I don't buy the Big Bang theory either because it is downright impossible for all the matter in the universe to be in one place at one time. If your "facts" lead you to an impossible conclusion, as Sherlock Holmes said, you must check your premises. One of them is wrong. In this case, it is that the Red shift, which has been mistaken for a Doppler effect. Since this theory was brought out and accepted, we have figured out that light from distant stars can be bent and frequency thus lowered by the gravity of stars that they pass, but it has not been applied to the red shift by astronomers. The light of all stars passes by masses that tug on those photons and thus produce a shift toward the red.

My arguments against trace gas warming are basic and involve basic science, the kind that is being ignored by the so-called climate scientists. The first one is "Correlation is not causation." Correlation is about all that these folks have going for them. They searched for proof of causation for a long time, but when the International Panel on Climate Change (IPCC, a UN panel) came out saying that man definitely is causing global warming with trace gases, that search ended and the witch hunt began, based on "consensus," which is not science, but is a political term from a political body.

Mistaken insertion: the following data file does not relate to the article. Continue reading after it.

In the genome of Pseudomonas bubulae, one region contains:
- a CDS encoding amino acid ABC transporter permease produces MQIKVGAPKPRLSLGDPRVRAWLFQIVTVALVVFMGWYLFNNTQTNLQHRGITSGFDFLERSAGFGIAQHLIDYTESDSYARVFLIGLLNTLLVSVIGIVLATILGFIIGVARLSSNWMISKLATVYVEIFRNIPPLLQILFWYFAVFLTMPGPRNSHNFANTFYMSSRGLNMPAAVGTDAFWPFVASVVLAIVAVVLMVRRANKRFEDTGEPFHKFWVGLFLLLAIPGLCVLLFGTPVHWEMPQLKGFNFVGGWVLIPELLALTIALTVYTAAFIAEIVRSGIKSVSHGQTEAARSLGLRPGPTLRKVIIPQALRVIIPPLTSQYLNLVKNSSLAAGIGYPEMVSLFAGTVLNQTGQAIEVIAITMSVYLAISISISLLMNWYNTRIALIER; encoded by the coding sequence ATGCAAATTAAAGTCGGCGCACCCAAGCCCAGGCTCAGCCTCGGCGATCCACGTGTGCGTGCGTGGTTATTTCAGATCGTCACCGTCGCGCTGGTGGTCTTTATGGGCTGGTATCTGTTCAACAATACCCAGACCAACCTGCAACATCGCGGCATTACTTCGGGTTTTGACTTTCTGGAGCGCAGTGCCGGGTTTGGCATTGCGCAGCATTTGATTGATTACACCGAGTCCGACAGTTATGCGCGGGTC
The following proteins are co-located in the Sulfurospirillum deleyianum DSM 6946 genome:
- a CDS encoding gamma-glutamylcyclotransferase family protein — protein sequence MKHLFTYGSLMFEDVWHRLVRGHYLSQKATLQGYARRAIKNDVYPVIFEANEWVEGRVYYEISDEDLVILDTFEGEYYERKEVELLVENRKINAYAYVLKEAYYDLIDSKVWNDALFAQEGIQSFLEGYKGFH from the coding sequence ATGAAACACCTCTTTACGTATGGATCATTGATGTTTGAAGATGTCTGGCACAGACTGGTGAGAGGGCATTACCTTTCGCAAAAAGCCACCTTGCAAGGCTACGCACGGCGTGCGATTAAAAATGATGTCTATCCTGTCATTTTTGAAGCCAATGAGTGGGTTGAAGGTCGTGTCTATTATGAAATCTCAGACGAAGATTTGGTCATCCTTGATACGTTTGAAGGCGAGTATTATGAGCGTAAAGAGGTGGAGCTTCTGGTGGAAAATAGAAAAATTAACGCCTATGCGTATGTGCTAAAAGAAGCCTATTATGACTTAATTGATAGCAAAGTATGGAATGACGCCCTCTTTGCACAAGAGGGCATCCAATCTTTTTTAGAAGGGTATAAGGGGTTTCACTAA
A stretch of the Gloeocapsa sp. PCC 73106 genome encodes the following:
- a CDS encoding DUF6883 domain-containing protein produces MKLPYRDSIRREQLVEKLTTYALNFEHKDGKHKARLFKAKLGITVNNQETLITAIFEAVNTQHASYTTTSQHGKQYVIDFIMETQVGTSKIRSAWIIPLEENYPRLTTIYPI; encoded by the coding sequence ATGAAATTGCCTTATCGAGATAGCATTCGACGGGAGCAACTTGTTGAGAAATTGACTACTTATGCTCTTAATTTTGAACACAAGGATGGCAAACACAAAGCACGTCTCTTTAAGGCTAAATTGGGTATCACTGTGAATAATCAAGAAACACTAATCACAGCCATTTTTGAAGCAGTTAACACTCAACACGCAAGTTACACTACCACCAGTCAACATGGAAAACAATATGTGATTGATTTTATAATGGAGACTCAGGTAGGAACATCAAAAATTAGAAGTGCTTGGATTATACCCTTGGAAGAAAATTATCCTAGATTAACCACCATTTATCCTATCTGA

CO2 and methane, the two most abundant greenhouse trace gases, are products of decomposition, so a rise in temperature will cause more of these to be produced. I waited for years for them to prove causation of warming at the present level of these gases and they never did.

But they use the production of these gases from more heat to argue that we will reach a "tipping point" where the earth will have runaway heating from feedback. The world has been a lot warmer and had a lot more CO2, yet that has never happened at any point. At one point, before fungi were able to decompose lignin and the dead trees were piling up, being buried and turning to coal, CO2 got very low, but the earth was not colder for it. Nor did it warm up when trees rotted and it returned to normal levels.